"I was at the fights last night and a hockey game broke out."
It's an old joke, but maybe it says a lot about something that's begun to happen over the past 24 hours here at Daily Kos: some real conversations. Maybe, just maybe, we're starting to get past screaming at each other over Barack Obama's invitation of Rick Warren. Maybe, just maybe, while we've been at the fights, a hockey game is breaking out.
If so, it's perhaps the best holiday gift we could give each other.
More below the fold....
As ems97007 tries to explain, white LGBTs don't understand racism simply because we're discriminated against for being LGBTs. Claiming what we experience is "just like" the experience of Blacks and Latinos is a lie. It's not.
But as BoiseBlue tries to explain, straight Blacks and Latinos don't understand homophobia just because you've suffered racism. Claiming your experience is "just like" ours, except worse because we get the option of the closet, is equally a lie. It's not.
That we both suffer discrimination, however, is not a lie. And arguing amongst ourselves over whose is worse serves only The Powers That Be, because it keeps us fighting against each other and not them. There are differences. But we dare not let them divide us.
First, the obvious: we LGBTs can choose to closet - a form of bandwagoning - while Blacks and Latinos don't have that choice.
Note: Bandwagoning is a term from international relations, coming from the phrase "jump on the bandwagon." It means to ally with a dominant power, in the hope that dominant power will protect rather than destroy. The converse of bandwagoning is balancing, allying with other opponents to the dominant power to balance against and thus neutralize its dominance.
As a lesbian, I bandwagoned until I was 33 years old. While I knew I was lesbian at age 4, I grew up in a strict, fundamentalist home where I was taught that LGBTs were an abomination before God. I handled that the way most LGBTs of my day did: I stayed in the closet. I did whatever I could to blend into straight society, including marriage. And like most LGBTs, I was successful with it. It isn't difficult to fool people into thinking you're straight; straight people want to believe everyone they know is straight, so you simply don't disabuse them of that belief. It hurts to be living a lie, but as Shane Henninger heartbreakingly notes, the alternative can be even worse.
Blacks and Latinos don't have the choice to stay in the closet. In most communities, even the few who are light-skinned enough that they might "pass" as white will have been outed by their relatives, who are known to be non-whites. Blacks and Latinos who bandwagon must do so by rejecting their communities and families, and even then they are never fully accepted as part of white society. Racist whites may find non-white bandwagoners useful, but they never overlook the skin color and are always alert for the first sign of "going native."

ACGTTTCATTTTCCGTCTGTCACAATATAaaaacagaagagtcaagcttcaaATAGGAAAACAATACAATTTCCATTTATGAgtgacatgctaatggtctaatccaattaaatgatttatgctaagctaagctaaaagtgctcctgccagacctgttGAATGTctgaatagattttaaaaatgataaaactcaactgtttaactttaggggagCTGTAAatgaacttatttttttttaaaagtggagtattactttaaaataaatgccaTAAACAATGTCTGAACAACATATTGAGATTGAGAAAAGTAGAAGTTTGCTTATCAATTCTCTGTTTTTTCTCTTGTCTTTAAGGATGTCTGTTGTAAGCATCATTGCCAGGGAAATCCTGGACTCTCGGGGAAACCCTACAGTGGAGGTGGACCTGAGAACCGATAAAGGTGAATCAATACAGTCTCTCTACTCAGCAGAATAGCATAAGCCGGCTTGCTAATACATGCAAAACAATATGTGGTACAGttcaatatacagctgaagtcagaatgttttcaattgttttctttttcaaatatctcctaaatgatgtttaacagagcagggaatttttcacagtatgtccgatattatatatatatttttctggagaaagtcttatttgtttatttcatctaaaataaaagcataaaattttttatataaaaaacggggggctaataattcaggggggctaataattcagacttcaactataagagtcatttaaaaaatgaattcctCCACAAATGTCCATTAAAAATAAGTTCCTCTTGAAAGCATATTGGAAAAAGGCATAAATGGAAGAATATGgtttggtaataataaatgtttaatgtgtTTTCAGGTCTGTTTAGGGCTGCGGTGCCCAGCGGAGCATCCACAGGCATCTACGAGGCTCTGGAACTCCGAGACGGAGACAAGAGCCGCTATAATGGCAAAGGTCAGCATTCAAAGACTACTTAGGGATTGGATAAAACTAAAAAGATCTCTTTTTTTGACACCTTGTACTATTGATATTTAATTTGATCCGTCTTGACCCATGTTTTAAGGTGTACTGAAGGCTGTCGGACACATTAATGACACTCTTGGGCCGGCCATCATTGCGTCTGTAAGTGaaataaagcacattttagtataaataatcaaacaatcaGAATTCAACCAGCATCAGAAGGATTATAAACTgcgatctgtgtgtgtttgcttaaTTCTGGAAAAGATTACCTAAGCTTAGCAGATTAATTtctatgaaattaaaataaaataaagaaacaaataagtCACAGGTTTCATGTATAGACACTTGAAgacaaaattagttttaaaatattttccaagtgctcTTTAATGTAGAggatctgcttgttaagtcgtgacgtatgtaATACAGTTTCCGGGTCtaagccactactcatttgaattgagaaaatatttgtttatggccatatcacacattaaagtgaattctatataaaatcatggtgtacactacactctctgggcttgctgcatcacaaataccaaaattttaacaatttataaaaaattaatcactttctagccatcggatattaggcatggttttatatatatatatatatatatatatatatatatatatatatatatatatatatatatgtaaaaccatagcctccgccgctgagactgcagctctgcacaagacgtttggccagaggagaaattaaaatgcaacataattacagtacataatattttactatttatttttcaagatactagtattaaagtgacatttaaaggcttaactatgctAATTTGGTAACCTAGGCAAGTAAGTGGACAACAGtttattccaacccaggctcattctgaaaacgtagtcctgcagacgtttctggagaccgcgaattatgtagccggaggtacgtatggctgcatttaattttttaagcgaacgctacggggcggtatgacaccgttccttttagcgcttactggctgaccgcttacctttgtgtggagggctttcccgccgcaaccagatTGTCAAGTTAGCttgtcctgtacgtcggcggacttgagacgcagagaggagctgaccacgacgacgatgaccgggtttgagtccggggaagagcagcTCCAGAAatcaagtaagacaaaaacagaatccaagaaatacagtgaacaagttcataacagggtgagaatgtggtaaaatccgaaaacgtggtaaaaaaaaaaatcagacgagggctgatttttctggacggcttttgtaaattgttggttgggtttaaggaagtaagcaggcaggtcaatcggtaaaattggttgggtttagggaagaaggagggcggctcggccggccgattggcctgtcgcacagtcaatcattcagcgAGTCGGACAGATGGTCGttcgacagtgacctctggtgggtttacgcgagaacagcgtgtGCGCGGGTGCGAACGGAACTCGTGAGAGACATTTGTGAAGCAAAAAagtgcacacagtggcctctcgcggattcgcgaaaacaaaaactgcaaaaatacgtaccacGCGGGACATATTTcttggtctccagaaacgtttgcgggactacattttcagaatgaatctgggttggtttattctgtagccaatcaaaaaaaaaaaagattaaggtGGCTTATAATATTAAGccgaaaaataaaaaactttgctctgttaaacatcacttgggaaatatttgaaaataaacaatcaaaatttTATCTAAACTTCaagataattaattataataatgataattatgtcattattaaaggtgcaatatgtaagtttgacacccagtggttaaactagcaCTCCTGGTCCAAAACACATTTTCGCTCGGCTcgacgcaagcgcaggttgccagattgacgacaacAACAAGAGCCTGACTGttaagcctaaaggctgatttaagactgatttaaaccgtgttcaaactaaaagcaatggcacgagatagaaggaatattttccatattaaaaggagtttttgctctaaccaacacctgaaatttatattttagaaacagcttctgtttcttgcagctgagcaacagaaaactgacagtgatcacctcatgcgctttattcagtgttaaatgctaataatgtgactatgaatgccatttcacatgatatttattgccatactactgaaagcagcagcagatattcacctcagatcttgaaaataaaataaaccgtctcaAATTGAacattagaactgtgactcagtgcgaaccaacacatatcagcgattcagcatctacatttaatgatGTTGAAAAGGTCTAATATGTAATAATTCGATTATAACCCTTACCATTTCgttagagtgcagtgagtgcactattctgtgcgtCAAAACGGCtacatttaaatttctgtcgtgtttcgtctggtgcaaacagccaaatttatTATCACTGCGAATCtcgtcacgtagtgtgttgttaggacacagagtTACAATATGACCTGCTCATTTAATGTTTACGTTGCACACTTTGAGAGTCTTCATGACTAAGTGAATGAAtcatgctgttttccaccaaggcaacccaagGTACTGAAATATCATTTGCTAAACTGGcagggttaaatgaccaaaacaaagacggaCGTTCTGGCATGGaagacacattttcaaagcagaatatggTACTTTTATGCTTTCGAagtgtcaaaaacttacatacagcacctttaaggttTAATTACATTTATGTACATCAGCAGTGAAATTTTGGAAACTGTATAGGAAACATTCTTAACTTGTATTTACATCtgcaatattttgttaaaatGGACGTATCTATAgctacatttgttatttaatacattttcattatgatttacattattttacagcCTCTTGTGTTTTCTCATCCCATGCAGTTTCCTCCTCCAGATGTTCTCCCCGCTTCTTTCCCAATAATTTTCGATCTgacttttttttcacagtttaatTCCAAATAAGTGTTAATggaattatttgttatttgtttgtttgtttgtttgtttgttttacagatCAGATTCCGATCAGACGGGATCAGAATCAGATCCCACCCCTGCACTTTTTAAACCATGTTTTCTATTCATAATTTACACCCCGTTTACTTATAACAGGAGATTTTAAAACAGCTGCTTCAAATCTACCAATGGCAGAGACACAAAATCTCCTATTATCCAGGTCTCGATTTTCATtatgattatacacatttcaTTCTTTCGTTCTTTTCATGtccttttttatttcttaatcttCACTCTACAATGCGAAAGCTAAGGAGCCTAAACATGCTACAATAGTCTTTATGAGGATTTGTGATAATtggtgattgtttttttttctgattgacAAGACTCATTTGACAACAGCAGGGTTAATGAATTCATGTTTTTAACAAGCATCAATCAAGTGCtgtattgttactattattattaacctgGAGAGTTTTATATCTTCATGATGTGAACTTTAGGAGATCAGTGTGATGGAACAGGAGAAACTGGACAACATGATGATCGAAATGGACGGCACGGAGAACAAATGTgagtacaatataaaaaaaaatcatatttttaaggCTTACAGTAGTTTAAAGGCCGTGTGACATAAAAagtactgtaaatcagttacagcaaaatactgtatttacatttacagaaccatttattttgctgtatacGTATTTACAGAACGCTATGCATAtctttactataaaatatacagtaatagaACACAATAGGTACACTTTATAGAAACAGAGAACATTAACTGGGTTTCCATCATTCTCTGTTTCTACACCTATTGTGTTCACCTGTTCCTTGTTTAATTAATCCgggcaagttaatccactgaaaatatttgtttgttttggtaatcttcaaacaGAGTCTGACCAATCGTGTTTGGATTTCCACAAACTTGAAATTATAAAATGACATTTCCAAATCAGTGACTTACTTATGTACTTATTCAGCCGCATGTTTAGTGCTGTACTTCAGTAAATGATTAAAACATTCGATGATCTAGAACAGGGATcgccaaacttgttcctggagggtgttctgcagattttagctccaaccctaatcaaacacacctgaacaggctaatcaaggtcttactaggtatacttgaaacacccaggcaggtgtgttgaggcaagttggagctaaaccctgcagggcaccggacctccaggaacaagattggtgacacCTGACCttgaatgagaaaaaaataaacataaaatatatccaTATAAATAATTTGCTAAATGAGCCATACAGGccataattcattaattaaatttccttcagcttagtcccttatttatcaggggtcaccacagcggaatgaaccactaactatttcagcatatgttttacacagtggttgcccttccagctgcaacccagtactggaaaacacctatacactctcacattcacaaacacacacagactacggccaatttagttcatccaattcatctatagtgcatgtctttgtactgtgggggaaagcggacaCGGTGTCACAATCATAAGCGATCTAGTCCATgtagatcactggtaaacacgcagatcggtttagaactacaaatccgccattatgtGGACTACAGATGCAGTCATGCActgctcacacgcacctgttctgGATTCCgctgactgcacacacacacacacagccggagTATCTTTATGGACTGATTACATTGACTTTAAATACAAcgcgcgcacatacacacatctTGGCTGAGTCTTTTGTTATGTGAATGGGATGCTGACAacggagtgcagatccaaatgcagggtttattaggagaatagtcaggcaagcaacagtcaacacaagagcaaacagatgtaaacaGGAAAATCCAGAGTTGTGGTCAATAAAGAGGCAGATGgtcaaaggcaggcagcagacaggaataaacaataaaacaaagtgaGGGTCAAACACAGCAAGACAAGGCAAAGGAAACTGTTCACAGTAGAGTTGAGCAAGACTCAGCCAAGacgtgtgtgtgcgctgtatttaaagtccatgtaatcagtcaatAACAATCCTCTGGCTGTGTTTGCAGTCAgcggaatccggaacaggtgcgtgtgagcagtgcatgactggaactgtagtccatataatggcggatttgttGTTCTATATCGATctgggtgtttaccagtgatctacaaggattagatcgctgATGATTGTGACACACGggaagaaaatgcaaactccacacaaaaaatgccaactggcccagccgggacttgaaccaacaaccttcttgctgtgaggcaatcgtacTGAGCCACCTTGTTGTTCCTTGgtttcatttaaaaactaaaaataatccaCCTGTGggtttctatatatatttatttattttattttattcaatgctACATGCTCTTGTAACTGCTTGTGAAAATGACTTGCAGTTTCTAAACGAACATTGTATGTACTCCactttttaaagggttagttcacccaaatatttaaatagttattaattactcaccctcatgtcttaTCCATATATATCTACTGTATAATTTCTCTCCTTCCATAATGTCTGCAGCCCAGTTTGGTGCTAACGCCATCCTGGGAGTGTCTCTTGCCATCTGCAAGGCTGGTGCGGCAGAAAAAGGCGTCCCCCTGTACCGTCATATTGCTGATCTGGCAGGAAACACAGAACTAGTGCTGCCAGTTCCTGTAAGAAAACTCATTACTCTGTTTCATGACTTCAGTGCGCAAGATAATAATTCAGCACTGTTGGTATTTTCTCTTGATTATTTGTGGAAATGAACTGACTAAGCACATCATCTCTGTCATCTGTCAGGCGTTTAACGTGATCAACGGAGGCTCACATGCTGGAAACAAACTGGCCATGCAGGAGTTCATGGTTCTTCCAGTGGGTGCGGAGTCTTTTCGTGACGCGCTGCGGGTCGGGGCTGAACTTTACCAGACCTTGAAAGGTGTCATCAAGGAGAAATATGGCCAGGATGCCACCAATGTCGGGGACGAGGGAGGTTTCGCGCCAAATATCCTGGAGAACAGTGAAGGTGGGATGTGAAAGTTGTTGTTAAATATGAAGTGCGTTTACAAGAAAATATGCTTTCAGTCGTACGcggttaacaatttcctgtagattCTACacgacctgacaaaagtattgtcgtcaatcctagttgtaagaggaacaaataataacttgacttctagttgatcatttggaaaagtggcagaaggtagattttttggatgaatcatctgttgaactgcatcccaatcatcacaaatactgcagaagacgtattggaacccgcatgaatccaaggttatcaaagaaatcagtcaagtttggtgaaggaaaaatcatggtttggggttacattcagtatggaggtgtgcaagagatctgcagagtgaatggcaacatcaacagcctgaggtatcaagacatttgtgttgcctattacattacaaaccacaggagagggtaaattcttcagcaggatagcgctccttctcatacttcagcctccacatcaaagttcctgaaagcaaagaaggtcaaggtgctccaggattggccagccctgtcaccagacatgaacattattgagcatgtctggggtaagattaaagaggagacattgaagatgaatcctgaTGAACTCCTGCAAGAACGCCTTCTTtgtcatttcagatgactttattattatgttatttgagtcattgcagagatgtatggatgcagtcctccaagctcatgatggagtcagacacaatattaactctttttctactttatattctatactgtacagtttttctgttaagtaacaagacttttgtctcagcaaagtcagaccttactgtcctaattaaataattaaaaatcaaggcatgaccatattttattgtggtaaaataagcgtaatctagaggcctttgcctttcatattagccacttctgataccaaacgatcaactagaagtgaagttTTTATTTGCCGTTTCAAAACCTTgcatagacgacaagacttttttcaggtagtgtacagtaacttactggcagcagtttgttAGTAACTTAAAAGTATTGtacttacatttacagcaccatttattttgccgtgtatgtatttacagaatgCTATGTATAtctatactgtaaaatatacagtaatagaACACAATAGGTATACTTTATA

So while sexual orientation is not a choice, whether to make your sexual orientation public is very much a choice. It's a choice non-white people do not have, and many blacks and Latinos rightly feel that's a critical distinction in the stories of our respective civil rights movements.
But there is another, arguably more important difference. We LGBTs were not marginalized from birth because of our sexual orientation. Because human sexuality is usually latent for most of childhood, most LGBTs don't know they are LGBT until early adolescence. I've known older lesbians who didn't realize they were lesbian until were well into adulthood. They weren't happy in their relationships with men, but had not dared imagine a relationship with a woman. I've not talked to any gay men who relate similar stories, but I suspect they exist.
Blacks and Latinos are aware of race - and of being marginalized for it - from early childhood. They don't get to blend into white society until their early teens, or even later, when they finally begin to wonder if they might be "different." That is important because research shows much of our core personality is built in early childhood, before we LGBTs experience discrimination for being LGBTs. Our experience of anti-LGBT discrimination is one of having taken away what we once took for granted, rather than never having had it at all.
So yes, there are differences.
But it seems to me that while understanding those differences may be important, we ought not to use the differences as a way to divide ourselves. And as ChristieKieth writes so poignantly, we've been doing way too much of that here lately. We can recognize that our experience of discrimination is different, yet also recognize that we do share a common struggle. We can learn from each other, and admire each others' heroes, and we must.
For if we focus solely on our differences, we validate the very narrative against which we both struggle. If we highlight every real or imagined distinction, sanctifying our side and demonizing the other, we are no different from the dominant culture that will be ever so happy to see us fight among ourselves while they continue to dominate.
The third choice, for those who neither bandwagon nor balance, is defeat in detail, to be crushed individually by the dominant power.
We've been at the fights, and a hockey game has broken out. And whether we realize it or not, we're on the same team.